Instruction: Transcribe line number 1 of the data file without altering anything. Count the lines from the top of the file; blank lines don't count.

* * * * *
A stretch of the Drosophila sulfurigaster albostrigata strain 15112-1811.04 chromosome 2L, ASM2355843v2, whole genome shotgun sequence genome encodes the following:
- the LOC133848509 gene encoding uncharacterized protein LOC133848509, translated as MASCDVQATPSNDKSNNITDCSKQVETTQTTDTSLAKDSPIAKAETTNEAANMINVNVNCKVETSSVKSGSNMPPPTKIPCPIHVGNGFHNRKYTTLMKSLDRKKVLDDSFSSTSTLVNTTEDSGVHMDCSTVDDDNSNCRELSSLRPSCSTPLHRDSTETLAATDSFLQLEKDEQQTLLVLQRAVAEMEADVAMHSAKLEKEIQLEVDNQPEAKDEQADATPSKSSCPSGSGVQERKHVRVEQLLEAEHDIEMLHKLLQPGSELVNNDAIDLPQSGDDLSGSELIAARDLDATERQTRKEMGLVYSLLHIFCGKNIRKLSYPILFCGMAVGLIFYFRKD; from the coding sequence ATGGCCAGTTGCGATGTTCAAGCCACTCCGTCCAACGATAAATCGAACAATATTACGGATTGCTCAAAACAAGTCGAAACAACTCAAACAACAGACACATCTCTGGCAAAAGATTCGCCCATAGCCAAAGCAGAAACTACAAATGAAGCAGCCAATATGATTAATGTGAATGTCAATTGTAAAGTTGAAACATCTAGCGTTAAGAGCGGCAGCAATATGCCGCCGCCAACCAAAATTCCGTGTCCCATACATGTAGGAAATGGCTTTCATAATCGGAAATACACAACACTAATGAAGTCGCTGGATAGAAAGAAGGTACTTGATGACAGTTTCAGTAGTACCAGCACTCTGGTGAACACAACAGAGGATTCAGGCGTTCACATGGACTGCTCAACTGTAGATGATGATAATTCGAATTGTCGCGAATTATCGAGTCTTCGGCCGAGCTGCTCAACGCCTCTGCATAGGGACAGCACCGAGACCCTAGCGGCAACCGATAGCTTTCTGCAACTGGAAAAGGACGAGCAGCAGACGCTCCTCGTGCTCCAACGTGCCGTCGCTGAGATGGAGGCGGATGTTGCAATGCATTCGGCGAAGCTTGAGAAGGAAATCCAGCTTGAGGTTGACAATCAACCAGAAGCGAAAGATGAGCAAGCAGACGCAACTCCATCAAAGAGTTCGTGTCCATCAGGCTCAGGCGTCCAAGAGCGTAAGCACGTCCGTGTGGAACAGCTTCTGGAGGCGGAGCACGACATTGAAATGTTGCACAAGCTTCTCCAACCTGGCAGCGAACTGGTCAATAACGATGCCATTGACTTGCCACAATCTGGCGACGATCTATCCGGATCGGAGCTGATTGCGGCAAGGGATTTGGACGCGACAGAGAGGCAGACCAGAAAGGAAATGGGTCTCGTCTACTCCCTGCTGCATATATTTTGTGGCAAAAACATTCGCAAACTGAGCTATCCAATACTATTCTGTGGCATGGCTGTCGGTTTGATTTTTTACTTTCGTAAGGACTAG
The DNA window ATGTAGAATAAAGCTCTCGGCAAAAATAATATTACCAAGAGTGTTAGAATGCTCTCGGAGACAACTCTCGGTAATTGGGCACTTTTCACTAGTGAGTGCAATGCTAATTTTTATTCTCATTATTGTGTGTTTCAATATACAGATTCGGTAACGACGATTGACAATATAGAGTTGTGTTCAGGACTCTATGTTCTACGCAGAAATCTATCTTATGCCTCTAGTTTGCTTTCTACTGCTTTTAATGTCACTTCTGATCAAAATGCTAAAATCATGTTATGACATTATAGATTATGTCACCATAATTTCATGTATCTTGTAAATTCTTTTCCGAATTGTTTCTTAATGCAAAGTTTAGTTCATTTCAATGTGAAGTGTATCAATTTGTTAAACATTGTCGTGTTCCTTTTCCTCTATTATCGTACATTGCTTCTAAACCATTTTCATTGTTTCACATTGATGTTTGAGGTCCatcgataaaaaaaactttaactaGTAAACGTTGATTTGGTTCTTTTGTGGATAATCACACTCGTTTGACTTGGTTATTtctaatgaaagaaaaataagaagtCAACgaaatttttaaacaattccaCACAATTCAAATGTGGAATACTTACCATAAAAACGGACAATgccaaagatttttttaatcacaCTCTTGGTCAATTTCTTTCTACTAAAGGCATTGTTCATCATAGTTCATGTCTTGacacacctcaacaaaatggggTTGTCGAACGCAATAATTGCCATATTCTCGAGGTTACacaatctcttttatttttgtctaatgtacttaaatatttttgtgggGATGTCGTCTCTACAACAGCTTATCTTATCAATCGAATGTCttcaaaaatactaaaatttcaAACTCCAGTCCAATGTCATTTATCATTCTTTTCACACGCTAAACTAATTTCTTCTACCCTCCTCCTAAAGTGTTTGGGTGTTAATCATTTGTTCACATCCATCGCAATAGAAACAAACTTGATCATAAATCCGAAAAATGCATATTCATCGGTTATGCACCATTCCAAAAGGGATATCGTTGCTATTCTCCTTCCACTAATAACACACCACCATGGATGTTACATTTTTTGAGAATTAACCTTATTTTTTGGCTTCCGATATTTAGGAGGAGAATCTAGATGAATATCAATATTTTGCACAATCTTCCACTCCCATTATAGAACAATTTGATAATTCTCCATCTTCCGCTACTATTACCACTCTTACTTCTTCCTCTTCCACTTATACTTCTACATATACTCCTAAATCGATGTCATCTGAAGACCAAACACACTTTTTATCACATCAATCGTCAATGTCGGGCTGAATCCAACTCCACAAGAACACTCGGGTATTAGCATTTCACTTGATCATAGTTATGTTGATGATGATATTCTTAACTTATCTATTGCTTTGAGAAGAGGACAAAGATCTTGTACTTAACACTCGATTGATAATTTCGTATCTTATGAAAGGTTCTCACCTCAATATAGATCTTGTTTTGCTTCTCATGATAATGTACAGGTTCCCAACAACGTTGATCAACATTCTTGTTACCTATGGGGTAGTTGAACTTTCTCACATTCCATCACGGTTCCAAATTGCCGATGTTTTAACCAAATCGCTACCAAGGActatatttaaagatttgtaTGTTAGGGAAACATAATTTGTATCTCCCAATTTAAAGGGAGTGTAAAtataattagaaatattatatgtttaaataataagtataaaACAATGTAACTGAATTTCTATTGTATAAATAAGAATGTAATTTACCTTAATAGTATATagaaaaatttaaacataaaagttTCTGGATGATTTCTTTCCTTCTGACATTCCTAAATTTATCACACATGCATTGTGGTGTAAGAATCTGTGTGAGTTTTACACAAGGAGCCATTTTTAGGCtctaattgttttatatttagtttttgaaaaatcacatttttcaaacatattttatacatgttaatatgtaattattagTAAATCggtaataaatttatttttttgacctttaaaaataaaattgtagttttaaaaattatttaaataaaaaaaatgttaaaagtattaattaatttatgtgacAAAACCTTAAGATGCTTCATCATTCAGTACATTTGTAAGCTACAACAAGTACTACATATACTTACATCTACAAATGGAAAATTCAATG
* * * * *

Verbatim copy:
A stretch of the Drosophila sulfurigaster albostrigata strain 15112-1811.04 chromosome 2L, ASM2355843v2, whole genome shotgun sequence genome encodes the following: